J.K. Rowling fights Muggle legal battle

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It’s kind of a David-and-Goliath struggle: Multibillionaire Harry Potter creator J.K. Rowling is using her might to protect her empire and stop the little guy from making any minor incursion.

Well, at least that’s how the publisher of the Harry Potter Lexicon would like you to see it. Of course, there’s another side to the story. Rowling feels “betrayed by a fan” for his role in trying to publish an unauthorized Harry Potter companion book.

But I’m getting ahead of myself. Here’s the basic story. You may have heard that J.K. Rowling wrote a series of very popular books about a teenage wizard, Harry Potter.

The insane popularity of these books spawned an enormous fan online universe, one that Rowling encouraged and supported. In fact, she singled out praise for one site, The Harry Potter Lexicon, saying:

“This is such a great site that I have been known to sneak into an internet café while out writing and check a fact rather than go into a bookshop and buy a copy of Harry Potter (which is embarrassing). A website for the dangerously obsessive; my natural home.”

Rowling’s support and praised waned, however, when Lexicon creator Steve Vander Ark and publisher RDR Books decided to print and sell a copy of the Lexicon. The book was scheduled for release last November when Rowling (and copyright holder Warner Bros.) obtained an injunction which delayed publication until the intellectual property issues were resolved. Rowling says that a print version of the Lexicon constitutes copyright violation and that it would undermine an official Harry Potter encyclopedia that she plans to write. Both sides are entrenched, and it appears to be going to the court for resolution.

There appear to be two issues on the table: whether unauthorized publication of the Lexicon actually constitutes copyright violation, and whether the creator of the Lexicon actually had authorization to move forward. Without delving into an in-depth analysis of U.S. copyright law, the basic question re: the first issue is whether the Lexicon constitutes a “derivative work” or a reference or critical piece. (The copyright holder has rights to the former; anyone can publish the latter.) Rowling, of course, holds that the Lexicon is the former, while the publisher and some others hold that it’s the latter. I’m too far out of law school to really get into this issue, so I’ll leave it to the court to decide.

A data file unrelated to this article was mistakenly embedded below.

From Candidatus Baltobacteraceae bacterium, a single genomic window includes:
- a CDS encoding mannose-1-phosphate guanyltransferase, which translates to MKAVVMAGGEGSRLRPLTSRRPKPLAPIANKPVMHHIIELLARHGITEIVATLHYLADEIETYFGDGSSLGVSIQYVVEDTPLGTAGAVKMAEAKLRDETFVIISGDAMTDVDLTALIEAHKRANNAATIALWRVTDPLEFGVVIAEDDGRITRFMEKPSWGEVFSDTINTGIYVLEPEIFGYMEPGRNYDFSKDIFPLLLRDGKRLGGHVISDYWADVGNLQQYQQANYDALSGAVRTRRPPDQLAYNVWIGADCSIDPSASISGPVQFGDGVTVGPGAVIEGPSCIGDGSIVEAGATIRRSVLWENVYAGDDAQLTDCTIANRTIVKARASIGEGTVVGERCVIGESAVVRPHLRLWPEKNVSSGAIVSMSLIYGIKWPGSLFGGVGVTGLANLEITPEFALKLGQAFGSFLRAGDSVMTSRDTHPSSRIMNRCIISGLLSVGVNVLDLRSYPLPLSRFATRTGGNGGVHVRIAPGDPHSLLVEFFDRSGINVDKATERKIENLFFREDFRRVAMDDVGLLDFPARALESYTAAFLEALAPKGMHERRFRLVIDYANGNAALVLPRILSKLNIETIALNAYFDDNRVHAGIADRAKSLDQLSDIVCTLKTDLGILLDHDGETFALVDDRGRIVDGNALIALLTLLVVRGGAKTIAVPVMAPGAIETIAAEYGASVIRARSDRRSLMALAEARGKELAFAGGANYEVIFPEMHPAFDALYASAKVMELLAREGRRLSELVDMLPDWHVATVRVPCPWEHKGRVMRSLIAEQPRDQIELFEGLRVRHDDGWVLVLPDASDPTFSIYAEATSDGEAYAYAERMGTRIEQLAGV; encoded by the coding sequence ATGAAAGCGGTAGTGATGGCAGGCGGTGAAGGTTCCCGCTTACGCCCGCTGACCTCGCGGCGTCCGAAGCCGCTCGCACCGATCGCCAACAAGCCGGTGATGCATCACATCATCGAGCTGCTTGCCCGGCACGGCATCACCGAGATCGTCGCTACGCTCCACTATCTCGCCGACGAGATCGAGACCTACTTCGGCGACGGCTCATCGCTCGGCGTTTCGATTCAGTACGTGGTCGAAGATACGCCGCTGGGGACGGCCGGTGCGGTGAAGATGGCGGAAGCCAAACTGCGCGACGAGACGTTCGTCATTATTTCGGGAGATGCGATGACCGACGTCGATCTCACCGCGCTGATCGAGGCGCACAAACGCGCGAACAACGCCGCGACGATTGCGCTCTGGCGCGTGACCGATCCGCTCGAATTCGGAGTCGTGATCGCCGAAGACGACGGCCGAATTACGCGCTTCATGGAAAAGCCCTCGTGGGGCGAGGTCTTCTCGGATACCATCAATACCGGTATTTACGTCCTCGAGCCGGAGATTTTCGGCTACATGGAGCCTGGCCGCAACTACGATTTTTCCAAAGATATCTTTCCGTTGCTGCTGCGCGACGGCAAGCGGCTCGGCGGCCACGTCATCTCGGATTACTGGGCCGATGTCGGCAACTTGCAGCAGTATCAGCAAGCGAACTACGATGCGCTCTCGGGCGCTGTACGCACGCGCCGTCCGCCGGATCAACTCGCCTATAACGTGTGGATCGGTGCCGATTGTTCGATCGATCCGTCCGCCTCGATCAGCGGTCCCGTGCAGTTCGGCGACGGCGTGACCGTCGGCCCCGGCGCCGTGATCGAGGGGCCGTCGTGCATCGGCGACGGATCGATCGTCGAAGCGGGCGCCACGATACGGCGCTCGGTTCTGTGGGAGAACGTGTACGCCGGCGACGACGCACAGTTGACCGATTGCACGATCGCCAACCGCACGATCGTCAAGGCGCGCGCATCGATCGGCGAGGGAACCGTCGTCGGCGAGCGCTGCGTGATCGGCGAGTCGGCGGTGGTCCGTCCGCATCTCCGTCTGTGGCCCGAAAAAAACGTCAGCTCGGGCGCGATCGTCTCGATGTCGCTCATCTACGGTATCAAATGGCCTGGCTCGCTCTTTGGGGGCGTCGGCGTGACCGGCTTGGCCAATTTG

The second issue is the one I find more interesting, anyway. Did Rowling implicitly give permission for the book, and is it a better for fans and writers to side with Rowling or with the publisher here?

I haven’t seen the actual filings, but it appears that the publisher contends that Rowling’s support and encouragement of the fan sites constitutes authorization to publish the contents of the website. Rowling, however, is very unhappy with this characterization and suggests that it will lead authors to crack down on fan sites.

“If RDR’s position is accepted, it will undoubtedly have a significant, negative impact on the freedoms enjoyed by genuine fans on the Internet. Authors everywhere will be forced to protect their creations much more rigorously, which could mean denying well-meaning fans permission to pursue legitimate creative activities.”

It’s a tricky conundrum. On the one hand, she certainly encouraged fans to write. But, of course, there’s an enormous difference between encouraging creativity and community and encouraging commercial activities. On the other hand, it’s bound to have a negative effect on fansites and fanfiction if copyright holders feel compelled to crack down on them to protect their own interests. But what about the fan writer who was encouraged to write and put an enormous effort into the creation of a new work? Shouldn’t that writer’s efforts be protected as well?

What do you think? Should Rowling be able to quash the Lexicon, or should the publishers be permitted to go to print?

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